In addition to the general considerations regarding risk assessment, there are specific advantages and limitations to be taken into account. When taking the approach of risk assessment according to the 2015 ESC/ERS PH guidelines, an important advantage is that it can be used at follow-up as well as at baseline. This approach also has the advantage of being multifactorial, using clinical, imaging and haemodynamic findings that are easily and routinely obtained at PH centres. It also allows more flexibility for a clinician to use their own judgement. However, the comprehensive approach according to the 2015 ESC/ERS PH guidelines means that it can be complex and relies on good clinical judgement, particularly when considering a difficult case. The 2015 ESC/ERS PH guidelines approach lacks validation as to whether risk stratification correlates with prognosis. Furthermore, this approach may increase the potential for inter-clinician variation: if a patient shows a range of risks across the variables, the physician's decision on the overall risk is subjective and the assessment could vary between different physicians.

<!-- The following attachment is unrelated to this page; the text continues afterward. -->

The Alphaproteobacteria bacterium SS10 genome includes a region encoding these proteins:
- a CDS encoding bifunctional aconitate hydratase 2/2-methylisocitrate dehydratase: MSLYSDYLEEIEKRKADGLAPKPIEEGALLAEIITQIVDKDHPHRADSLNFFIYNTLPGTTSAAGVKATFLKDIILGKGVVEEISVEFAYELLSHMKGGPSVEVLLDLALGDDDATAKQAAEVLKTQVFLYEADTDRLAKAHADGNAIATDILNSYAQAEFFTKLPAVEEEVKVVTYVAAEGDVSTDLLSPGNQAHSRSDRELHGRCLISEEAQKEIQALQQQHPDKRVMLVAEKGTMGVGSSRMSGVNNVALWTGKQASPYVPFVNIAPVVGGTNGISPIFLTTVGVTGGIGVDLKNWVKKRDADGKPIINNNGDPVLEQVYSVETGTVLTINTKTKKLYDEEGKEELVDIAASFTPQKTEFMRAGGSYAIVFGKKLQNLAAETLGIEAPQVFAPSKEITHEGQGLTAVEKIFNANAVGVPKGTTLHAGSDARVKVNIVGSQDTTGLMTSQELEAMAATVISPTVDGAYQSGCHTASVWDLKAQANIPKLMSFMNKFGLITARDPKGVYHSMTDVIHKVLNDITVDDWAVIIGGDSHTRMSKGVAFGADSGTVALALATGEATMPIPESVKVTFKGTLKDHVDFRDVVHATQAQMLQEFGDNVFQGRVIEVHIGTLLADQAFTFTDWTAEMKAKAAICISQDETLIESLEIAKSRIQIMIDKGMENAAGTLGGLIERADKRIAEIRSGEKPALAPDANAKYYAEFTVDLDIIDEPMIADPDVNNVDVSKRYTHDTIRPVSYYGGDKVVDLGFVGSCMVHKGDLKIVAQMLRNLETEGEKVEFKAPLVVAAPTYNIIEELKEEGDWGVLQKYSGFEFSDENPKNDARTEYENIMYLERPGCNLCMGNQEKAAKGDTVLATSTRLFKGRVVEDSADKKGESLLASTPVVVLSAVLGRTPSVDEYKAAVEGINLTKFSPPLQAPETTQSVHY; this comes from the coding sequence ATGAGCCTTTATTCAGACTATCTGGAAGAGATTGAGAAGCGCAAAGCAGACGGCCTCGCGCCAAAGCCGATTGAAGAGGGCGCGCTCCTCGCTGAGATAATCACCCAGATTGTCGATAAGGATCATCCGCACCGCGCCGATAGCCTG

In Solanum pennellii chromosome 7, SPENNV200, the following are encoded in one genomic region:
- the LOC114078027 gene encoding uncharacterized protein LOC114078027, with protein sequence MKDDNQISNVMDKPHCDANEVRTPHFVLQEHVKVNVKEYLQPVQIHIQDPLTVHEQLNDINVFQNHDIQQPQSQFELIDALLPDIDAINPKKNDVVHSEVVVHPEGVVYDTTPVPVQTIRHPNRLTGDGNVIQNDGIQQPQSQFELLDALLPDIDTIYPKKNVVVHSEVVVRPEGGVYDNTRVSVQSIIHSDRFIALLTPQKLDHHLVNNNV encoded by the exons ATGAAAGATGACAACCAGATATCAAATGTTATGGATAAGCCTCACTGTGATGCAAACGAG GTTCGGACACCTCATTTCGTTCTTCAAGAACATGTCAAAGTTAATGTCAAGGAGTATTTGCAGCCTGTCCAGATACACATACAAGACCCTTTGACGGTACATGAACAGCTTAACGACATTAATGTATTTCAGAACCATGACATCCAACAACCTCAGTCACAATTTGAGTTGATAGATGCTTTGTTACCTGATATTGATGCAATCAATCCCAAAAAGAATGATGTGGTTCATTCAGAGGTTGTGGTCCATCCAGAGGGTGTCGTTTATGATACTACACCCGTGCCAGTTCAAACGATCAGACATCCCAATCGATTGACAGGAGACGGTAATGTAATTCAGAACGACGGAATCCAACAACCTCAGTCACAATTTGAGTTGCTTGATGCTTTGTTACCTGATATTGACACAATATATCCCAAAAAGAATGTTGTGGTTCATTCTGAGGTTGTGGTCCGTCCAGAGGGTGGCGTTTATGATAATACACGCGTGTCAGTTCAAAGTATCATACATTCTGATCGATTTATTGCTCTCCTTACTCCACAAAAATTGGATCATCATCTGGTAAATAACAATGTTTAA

The REVEAL risk score is straightforward to use and provides quantitative outcome measurements rather than qualitative outputs obtained from clinicians, which is an important advantage since the latter may vary substantially between physicians . While the REVEAL risk equation and risk score have prognostic value at baseline, a limitation is that there has only been one analysis that has evaluated the prognostic implications of changes in the risk score after 12 months . This analysis found that changes in REVEAL risk scores occurred in most patients over a 12-month period and were predictive of survival . Further data are required to support the use of the risk equations and risk score to assess subsequent risk. It is also important to note that the REVEAL risk score and the French risk equation are population-based, and cannot precisely predict what will happen in an individual patient. In addition, some of the variables in the REVEAL risk score, such as age and PAH aetiology, are not modifiable. Variables may change over a 12-month period, suggesting that a patient's condition has improved or deteriorated; however, this may be offset by non-modifiable variables, potentially leading to an inaccurate evaluation of the patient's prognosis. With this in mind, non-modifiable variables should be discounted at follow-up assessments to provide a more accurate estimation of the patient's condition. A further point to consider is the potential for the under-use of all risk scores amongst some clinicians, who rely more on their own clinical judgement and opinion.